Rabbits as Pets
Rabbits can make a nice alternative to a dog or cat – they are usually not aggressive, do not have to be walked and may learn to use a litter tray. Their average lifespan is 6-10 years.
Early spaying and castrating at 3-4 months of age is recommended to decrease both medical and behavioural problems. This is particularly important as rabbits are known for their easy breeding abilities; pregnancy lasts about 30 days and the average litter size is 4-10 kits, litters as large as 16 being known.
Choosing Your Rabbit
There are many breeds of rabbit to choose from and their characters can vary greatly so it is often beneficial to discuss your choices or consider available options before making your final decision. There is a wealth of information on breeds and breeders available from the British Rabbit Council.
Although rabbits may easily be obtained from pet shops there are also many rabbits available from rescue shelters. Rescue rabbits are often already bonded with a companion and may also have been neutered, making their future temperament more predictable than a youngster.
Alternatively, rabbits may be obtained from breeders where the parents of the rabbit should be met to check their health and temperament. The breeder should be able to provide an idea of what the young rabbit may be like as an adult and will be able to tell you what vaccinations or other treatment the rabbit has had.
Wherever obtaining a rabbit, check that the animal is in general good health
- the teeth should be short and straight
- the fur clean all over (particularly around the rear end)
- the rabbit should not be either thin or overweight.
- The eyes and nose should be free from discharge
- the fur free from parasites and matting
- the rabbit should be generally bright and alert.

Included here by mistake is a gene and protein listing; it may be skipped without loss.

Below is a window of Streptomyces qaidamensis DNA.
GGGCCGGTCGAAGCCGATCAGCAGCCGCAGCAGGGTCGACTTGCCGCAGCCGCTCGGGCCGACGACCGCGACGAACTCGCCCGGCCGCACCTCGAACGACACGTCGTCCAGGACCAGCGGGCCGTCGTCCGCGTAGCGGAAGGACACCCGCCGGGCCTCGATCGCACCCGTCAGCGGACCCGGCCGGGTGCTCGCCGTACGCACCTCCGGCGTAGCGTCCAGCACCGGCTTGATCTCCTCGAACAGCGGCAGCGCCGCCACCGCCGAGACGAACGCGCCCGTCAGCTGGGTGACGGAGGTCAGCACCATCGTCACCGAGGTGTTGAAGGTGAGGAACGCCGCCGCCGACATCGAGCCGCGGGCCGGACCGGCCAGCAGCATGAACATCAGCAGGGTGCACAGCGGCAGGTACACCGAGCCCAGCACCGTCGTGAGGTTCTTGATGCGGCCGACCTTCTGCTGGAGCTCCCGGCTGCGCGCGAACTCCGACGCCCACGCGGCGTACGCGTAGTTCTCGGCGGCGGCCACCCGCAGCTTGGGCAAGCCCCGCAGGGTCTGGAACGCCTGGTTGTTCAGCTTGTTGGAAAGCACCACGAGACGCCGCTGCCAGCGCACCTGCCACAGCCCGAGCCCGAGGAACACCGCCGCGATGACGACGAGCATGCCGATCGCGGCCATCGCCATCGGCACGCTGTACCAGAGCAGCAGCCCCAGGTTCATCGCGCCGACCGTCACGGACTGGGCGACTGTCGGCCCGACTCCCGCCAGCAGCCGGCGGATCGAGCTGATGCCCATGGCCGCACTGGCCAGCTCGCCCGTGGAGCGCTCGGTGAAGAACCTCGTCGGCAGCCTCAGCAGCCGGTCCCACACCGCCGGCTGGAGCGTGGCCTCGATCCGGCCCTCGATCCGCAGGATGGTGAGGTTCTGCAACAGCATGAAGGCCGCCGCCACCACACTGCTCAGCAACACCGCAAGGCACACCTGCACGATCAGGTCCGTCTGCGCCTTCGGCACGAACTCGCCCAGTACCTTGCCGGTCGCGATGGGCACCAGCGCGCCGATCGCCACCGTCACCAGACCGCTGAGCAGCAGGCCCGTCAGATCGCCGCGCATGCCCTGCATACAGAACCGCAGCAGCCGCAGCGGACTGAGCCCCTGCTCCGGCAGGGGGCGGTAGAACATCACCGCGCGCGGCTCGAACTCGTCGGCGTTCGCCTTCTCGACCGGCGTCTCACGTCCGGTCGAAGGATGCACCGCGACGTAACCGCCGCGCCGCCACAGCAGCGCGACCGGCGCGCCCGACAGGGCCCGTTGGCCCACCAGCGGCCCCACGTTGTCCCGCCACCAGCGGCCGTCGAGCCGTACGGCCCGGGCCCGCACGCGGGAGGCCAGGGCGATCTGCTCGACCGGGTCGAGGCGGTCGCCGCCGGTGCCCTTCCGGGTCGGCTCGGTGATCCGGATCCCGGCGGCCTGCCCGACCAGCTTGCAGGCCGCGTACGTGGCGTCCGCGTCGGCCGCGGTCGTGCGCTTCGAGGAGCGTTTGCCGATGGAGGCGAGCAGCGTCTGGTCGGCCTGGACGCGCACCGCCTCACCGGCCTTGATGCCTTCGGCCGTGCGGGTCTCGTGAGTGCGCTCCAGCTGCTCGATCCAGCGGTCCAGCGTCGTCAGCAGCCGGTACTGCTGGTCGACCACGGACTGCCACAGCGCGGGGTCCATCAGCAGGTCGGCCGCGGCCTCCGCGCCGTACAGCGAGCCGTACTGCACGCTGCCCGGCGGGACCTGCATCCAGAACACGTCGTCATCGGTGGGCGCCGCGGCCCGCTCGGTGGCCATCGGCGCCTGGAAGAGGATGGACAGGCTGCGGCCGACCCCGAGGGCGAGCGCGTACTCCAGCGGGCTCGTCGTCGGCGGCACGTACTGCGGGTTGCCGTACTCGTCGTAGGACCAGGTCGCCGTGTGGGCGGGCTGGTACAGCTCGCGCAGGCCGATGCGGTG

Rabbits have large ears, which give them an excellent sense of hearing. The ears also serve as a way for the rabbit to regulate its body temperature. The ears contain large veins which are often used by the veterinary surgeon when drawing blood for diagnostic tests.
Rabbits have a digestive tract that is adapted for digesting the large amount of fibre that is required in their diet. They have a large sack-like organ call the caecum which allows bacterial digestion of food and the production of caecotrophs – the small soft faeces that rabbits re-ingest to enhance the amount of nutrition that they draw from their diet.
The teeth of the rabbit are quite unusual in that they have two pairs of upper incisors (the second pair is hidden behind the first). Their teeth grow throughout their life and may need periodic trimming by a veterinary surgeon if dental misalignment (“malocclusion”) should occur. Providing your rabbit with a correct diet from the start should prevent overgrowth and malocclusion occurring.
Proper handling of rabbits is important – rabbits have a lightweight skeleton compared to many animals and their powerful hind legs allow them to kick with a lot of strength. If held improperly, a swift kick can easily cause a rabbit to break its back, resulting in euthanasia for the paralysed rabbit. A rabbit should never be picked up by its ears.
Rabbits have a dense fur coat with strong guard hairs over a softer thicker undercoat. The whole coat moults completely once or twice a year. The female can have a large fold of skin under her chin (the dewlap) which forms part of the area that they pluck fur from when nesting.